John Ireland (1879-1962) had a long and close friendship with Alan Bush (1900-1995) which lasted forty years, from 1922, when John Ireland was already fifty years old, until Ireland's death in 1962. It was the relationship of master and pupil and this was clearly reflected in their letters. The two men came to know each other well once Bush had left the Royal Academy of Music in 1922 and became a student of composition with Ireland until 1927. 160 letters are published here for the first time and they provide not only a compelling and engaging narrative, but also a unique insight into the musical and day-to-day lives of the two men. The letters were written during a most interesting and turbulent period in British history: the inter-war period of the 1920s and 30s, the situation during the Second World War and the post-war era. The volume will therefore appeal to those interested in wider aspects of British musical life and social and political history, as well as followers of Ireland and Bush.
Table of Contents
Contents: Preface; Editorial note; Chronology. The Correspondence: The inter-war years, 1927-38; The gathering storm and war, 1939-45; The post-war years, 1946-61; Appendices: A, Letters from John Ireland to Nancy Bush, 1938-49; B, Alan Bush, 'These things shall be' from John Longmire, John Ireland : portrait of a friend, pp 149-151; C, John Ireland, 'The Student' from a Tribute to Alan Bush on his 50th bithday - a symposium,pp 15-16; List of Alan Bush's compositions referred to in the main text; List of John Ireland's compositions referred to in the main text; Biographical notes; Select bibliography; Index.
Dr Rachel O'Higgins is the elder daughter of Alan Bush, and over the past seven years has organized and copied many thousands of letters that make up the Alan Bush Archive (the originals of which are now deposited in the British Library).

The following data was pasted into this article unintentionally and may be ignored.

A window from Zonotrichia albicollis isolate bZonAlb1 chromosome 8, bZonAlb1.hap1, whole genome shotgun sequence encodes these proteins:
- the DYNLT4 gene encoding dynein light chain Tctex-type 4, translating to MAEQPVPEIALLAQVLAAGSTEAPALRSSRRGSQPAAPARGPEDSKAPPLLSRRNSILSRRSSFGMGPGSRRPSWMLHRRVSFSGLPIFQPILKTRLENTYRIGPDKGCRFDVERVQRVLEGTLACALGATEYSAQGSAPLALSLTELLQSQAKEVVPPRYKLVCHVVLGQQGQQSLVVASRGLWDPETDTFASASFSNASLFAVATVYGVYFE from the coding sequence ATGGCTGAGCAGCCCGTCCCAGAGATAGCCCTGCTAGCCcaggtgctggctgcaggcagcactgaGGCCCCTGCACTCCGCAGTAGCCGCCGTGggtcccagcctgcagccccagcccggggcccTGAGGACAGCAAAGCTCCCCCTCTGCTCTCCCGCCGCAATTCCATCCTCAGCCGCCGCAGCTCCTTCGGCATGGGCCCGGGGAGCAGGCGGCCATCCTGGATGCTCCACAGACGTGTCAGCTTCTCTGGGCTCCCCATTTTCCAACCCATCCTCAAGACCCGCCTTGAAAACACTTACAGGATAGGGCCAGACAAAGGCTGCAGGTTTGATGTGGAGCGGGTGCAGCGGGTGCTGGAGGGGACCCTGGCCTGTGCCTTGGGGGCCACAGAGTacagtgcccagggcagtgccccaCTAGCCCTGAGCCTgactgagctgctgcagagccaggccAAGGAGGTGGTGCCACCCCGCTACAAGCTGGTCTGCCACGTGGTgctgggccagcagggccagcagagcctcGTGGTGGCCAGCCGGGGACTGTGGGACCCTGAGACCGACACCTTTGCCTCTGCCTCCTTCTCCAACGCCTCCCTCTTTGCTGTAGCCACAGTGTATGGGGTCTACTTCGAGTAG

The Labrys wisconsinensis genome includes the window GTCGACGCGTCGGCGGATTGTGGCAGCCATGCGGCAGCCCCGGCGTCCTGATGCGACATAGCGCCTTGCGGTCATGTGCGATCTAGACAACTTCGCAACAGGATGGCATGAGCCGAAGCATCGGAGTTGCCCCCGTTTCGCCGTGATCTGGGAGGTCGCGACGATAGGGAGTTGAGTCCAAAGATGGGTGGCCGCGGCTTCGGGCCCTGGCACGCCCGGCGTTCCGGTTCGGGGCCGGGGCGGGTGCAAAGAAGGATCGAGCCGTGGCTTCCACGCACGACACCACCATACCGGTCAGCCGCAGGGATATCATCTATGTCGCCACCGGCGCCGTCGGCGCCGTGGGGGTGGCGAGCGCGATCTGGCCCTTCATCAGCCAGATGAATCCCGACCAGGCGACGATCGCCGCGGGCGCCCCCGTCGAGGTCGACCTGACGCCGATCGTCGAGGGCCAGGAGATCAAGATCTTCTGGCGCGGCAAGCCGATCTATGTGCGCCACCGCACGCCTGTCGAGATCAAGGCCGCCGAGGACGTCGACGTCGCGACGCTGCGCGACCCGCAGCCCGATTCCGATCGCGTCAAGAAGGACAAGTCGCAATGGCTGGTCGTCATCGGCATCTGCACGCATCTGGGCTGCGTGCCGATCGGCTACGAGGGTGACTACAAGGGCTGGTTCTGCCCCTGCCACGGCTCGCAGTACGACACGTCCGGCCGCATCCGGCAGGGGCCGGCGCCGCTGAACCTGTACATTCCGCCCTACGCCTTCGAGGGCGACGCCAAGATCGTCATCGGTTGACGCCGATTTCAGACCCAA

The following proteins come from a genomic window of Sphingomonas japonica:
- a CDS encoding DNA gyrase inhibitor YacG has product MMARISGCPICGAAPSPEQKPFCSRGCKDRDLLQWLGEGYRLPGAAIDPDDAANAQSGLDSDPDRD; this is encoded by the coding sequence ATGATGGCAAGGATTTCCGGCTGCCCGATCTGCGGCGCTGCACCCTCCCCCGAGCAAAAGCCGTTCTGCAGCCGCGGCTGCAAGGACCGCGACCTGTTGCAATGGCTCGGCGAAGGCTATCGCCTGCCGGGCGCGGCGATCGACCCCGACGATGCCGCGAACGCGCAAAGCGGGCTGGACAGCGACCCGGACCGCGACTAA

'The Correspondence of Alan Bush and John Ireland 1927-1961 charts the complex and fascinating relationship between the two men; one based on mutual respect but complicated by Ireland’s financial dependency on his former pupil. From these letters the reader gains unique insights into each composers’ views of their own works, each others' works and those of their contemporaries. The book is essential reading for devotees of Ireland and Bush and, beyond that, it gives a vivid picture of British musical life during the period concerned. Rachel O’Higgins provides scholarly footnotes and an illuminating commentary which highlights the professional and ideological undercurrents of this fascinating and ultimately endearing relationship'. Timothy Bowers, Royal Academy of Music, University of London ’Recommended for specialists.’ The Delian ’This volume is a monument to the skill, industry and dedication of its editor, Alan Bush's daughter, Rachel O'Higgins. It will be of lasting utility to historians of English music.’ English Historical Review